Detail form a painting by Ion Banulescu

My grandmother told me this fairytale many years ago. She wanted me to know from a very young age that there is no stronger love in this world than that of a mother for her child. I believe the story is based on Ukrainian folklore, and that my grandmother had heard it in turn from her parents or grandparents. It has a strong message and enough gore to impress a child and make Hans Christian Andersen proud. I never forgot what my grandmother told me, and recently I decided to put it on paper. I remembered the gist of the story and the powerful ending, but many of the details I had to recreate. I first incorporated the fairytale as a story within a story in my novel Planet New York. There, the interaction between characters made it a logical part of the plot.

So, here’s the fairy tale. Please tell me what you think.

A long time ago, in a faraway place, a poor boy lived with his mother in a dirt hut on the outskirts of a city. His father was dead, and he didn’t have brothers or sisters. The mother worked hard to feed the boy and clothe him. The boy grew stronger and more handsome every day, and the mother loved him more than anything else in the world. He became an adolescent, almost a man, but she still called him ‘my little boy.’ For her, he would always remain a child. If he were upset or worried, she’d hug him, and tussle his hair. “Are you hurt, little boy?” she’d ask. “Don’t be, and remember that you are my light, my life, my reason for being.”

She would do anything for her little boy. Anything.

One day, the boy saw a beautiful maiden walk through the streets of the city. She looked lost, but acted calmly and with reassurance. Her clothes were expensive.

“I’ll lead you where you want to go,” the boy told the maiden.

She looked at him with eyes that shone like cold crystals, and took his hand in her own. “I’m unhappy. They’ll find me no matter where I go” the maiden said, and he didn’t understand who ‘they’ were, but he didn’t dare ask her any questions. He was so taken by her presence, so confused and elated. He walked next to her through the streets, and the streets seemed more beautiful to him than ever. He cherished the touch of her hand, laughed when she laughed, and listened when she chatted. He told her everything about himself and his mother. As the evening fell and darkness took over, he heard rushed steps approaching. Before he had a chance to turn around and look, hands covered his eyes and strong arms lifted him off the ground. He lost grip of his maiden. When they lowered him back down, the young maiden had disappeared.

The boy vowed to find her. He was concerned for her fate, convinced she had been abducted. He didn’t know who she was, or where she came from. The sting of love pierced him deeply.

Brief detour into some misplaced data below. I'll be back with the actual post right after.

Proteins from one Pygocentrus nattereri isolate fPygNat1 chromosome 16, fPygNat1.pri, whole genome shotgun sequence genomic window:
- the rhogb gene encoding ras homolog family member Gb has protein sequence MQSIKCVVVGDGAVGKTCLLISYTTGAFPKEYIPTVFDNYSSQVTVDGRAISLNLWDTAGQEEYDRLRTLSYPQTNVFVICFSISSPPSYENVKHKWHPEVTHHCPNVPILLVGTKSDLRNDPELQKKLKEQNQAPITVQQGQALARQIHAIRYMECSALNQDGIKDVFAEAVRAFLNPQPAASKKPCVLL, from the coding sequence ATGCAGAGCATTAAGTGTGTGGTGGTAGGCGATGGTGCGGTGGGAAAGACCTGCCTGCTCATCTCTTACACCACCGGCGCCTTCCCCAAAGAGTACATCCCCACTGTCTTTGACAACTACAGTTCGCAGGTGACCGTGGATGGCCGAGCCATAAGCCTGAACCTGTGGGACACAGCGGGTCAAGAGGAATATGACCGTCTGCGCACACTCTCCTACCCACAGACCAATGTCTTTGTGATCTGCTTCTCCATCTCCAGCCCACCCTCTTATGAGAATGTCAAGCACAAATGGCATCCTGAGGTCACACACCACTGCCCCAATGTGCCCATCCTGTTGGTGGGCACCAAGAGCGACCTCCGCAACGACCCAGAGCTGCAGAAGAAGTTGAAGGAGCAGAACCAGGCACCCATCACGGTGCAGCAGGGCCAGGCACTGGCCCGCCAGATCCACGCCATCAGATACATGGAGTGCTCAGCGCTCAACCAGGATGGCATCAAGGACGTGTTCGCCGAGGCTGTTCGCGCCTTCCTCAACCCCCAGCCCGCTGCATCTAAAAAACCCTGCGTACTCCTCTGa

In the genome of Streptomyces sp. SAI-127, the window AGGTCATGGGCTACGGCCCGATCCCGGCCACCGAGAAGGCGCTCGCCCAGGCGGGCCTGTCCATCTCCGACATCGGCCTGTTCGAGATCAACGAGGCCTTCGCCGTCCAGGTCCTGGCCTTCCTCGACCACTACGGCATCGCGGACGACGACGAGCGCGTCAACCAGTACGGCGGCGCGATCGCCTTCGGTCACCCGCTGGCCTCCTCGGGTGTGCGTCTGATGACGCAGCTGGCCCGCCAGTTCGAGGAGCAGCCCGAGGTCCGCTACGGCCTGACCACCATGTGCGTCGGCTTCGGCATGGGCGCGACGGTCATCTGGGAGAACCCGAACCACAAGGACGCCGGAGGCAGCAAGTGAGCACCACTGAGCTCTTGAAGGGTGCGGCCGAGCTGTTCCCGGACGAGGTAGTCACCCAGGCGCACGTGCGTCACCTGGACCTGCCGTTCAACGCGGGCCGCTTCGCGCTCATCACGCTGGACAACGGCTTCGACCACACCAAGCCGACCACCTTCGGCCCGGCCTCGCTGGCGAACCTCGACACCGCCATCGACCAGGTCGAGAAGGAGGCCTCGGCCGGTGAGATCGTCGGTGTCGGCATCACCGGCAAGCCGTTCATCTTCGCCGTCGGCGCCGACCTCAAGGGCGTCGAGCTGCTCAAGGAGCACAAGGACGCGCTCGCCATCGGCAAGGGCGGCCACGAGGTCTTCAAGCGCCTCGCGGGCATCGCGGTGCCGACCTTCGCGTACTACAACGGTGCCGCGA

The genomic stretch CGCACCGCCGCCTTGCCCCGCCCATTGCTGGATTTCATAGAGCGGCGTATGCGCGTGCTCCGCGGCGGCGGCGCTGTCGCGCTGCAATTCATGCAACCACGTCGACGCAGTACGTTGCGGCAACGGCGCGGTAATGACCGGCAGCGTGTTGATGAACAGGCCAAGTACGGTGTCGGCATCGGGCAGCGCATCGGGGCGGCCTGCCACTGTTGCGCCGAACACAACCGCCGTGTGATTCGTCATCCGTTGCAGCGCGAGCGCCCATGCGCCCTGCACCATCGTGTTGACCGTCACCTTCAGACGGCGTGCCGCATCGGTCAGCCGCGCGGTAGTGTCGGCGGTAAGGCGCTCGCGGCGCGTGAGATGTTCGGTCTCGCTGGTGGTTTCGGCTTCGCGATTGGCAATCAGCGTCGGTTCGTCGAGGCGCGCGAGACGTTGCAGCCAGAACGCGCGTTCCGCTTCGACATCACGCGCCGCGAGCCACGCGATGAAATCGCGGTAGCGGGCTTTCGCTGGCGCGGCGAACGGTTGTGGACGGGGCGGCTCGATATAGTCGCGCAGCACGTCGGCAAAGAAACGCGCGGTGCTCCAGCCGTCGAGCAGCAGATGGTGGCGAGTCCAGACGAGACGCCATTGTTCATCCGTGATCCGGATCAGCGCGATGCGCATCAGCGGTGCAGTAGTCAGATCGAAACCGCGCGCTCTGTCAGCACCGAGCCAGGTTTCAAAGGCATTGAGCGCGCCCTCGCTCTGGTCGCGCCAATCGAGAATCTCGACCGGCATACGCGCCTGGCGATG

He wouldn’t eat or drink, and couldn’t sleep at night. His mother witnessed his pain. She asked him many questions, but he didn’t say anything, and she took his silence with her to work, and cried for his suffering.

While he didn’t talk to his mother, he inquired around and soon he found out. The maiden was the daughter of the local ruler. The brilliant palace in the center of town was her father’s, and armed soldiers guarded the large marble steps leading to the entrance. She had wandered into the streets out of boredom, and her father had sent the servants to find her. The people who talked to the boy shuddered, calling the maiden the Princess with Crystal Eyes, because she had the reputation of being as cold as crystal.

“She is as reckless as she’s beautiful,” the people told the boy, but the boy didn’t listen.

He went to the steps and waited for her. And waited.

One day she came out, surrounded by her servants.

“Young Princess!” he yelled running towards her. He didn’t know what to call her.

The soldiers stepped forth to block him.

The maiden saw him and smiled a vain smile. “Let him through,” she ordered.

“Young Princess, I want to be with you,” he said. “I love you.”

“He loves her,” mocked the soldiers.

“My father has brought many suitors to me,” said the maiden. “How am I to know who loves me the most?”

“This vagrant loves you the most,” scuffed the servants.

“You are my light,” the boy said, “my life, my reason for being.”

“My suitors bring me many gifts,” said the maiden. “They are made of rare stones and precious metals. The more they love me, the more valuable their gifts are.”

“What can I bring you from my hut made of dirt?” the poor boy asked the maiden.

Her eyes regarded him with cold amusement. “I’ll go to the park with my servants. When I come back, as a token of your love, bring me your mother’s heart as a present.”

The soldiers and the servants laughed as the boy turned and walked away, bent over, as if carrying a heavy burden. First he walked, and then he started to run to the outskirts of the city. The maiden won’t be long in the garden.

His mother wasn’t home so he went to her work. She was sitting alone, in a small room, sewing. He swung a blade at her back, cracked her ribs open, and pulled out her heart with his fingers. He felt consoled by the fact that she hadn’t seen him.

Her heart was warm in his hand as he ran to the palace. Blood dripped in the dust of the street, and on his bare feet and his clothing. He caught a glimpse of the maiden at the top of the steps walking towards the entrance. The soldiers surrounded her. He dashed up the steps, slid on blood, and came tumbling down. The heart flew out of his hand. He’d miss his maiden, he feared, and opened his eyes in pain and anger.

The heart lay next to his face, still beating on the marble step. “Are you hurt, little boy?” the heart asked him in a forlorn, dying voice. “Are you hurt, my darling?